Texas Children's Developmental Therapeutics program helps young boy

Erik Barajas Image
Monday, June 27, 2016
Texas Children's Developmental Therapeutics Program Helps Young Boy From Colorado
A Colorado boy is part of a potentially live-saving clinical trial at TCH.

HOUSTON (KTRK) -- With the largest medical center in the world in our back yard, it's no surprise that parents from all over come to Houston to seek medical treatments for their kids. The Sanchez family from Colorado did just that. They started coming here about a year ago for a trial study, after running out of options for their son back home.

10-year-old Peyton has had a remarkable journey getting to where he is today.

His father, Charlie Sanchez told us "at 6 months they diagnosed Peyton with Neurofibromatosis."

It's a condition known to cause tumors to form in the brain. By age 4, tumors on Peyton's optic nerves affected his vision and unfortunately his eyesight deteriorated. Then things took a turn for the worst last year.

"About a year ago, there were more complications. We weren't sure what was happening" Sanchez said.

Peyton had difficulty breathing one night and was rushed to the E.R. An MRI revealed a tumor had formed on his brainstem. With no surgical options, Charlie received the news no parent wants to hear.

"Take him home and enjoy the time you have left with him" Sanchez said.

Holding onto hope, they began researching clinical trials across the U.S and found one at Texas Children's in their Developmental Therapeutics Program.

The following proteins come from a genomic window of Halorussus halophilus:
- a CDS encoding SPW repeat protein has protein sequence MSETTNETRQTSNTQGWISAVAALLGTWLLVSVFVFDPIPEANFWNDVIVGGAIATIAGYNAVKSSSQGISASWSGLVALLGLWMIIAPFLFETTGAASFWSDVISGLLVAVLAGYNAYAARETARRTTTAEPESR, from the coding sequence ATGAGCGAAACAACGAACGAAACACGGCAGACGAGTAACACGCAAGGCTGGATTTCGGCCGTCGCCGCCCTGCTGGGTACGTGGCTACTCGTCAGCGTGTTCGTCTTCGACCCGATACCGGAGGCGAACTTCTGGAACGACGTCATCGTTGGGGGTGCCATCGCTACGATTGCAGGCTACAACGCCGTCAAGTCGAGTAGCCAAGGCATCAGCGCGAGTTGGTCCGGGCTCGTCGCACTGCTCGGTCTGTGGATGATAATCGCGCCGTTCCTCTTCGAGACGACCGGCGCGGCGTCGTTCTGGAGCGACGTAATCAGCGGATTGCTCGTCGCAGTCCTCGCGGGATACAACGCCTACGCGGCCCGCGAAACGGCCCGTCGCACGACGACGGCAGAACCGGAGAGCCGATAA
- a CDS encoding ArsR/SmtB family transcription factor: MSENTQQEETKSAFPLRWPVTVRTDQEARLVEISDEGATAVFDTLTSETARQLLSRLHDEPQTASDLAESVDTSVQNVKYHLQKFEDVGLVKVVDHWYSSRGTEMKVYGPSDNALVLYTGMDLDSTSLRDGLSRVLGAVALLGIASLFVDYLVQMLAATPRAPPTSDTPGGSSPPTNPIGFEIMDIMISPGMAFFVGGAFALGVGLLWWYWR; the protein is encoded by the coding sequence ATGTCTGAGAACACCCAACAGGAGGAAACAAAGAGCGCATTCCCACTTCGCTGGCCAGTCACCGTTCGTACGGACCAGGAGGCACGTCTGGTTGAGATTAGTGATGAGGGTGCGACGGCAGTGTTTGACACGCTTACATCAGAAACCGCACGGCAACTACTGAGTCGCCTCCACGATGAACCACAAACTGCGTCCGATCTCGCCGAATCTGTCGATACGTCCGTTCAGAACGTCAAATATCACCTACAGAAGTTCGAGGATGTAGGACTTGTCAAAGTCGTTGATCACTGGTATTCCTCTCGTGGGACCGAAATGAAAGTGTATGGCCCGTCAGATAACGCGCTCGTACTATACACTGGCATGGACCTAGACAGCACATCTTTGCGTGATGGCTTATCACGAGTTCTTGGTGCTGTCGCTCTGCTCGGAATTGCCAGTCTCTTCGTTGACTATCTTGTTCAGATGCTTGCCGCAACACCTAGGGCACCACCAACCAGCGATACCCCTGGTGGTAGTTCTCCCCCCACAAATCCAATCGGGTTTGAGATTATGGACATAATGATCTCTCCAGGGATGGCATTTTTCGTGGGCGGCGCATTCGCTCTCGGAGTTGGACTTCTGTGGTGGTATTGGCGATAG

Dr. Jodi Muscal is a physician at Texas Children's Cancer Center. She told us "we have a wide variety of new drug therapies available to patients and Peyton is enrolled on one of the trials that we have."

In the trial, patients are closely monitored for any side effects as well.

"This trial is designed for patients to continue on the trial up to two years if the disease remains at least stable" Dr. Muscal explained.

A year after being in the trial, Peyton's condition improved.

Sanchez said "I really could ask for no more than what we've gotten because it's changed his life. I don't know how long the longevity's going to be because this is a trial but, oh my gosh it's a night and day difference."

This weekend, Peyton is holding a lemonade stand fundraiser. The money collected will go toward the Ronald McDonald House. That where's he's been staying every 28-days when he comes to Houston for treatments.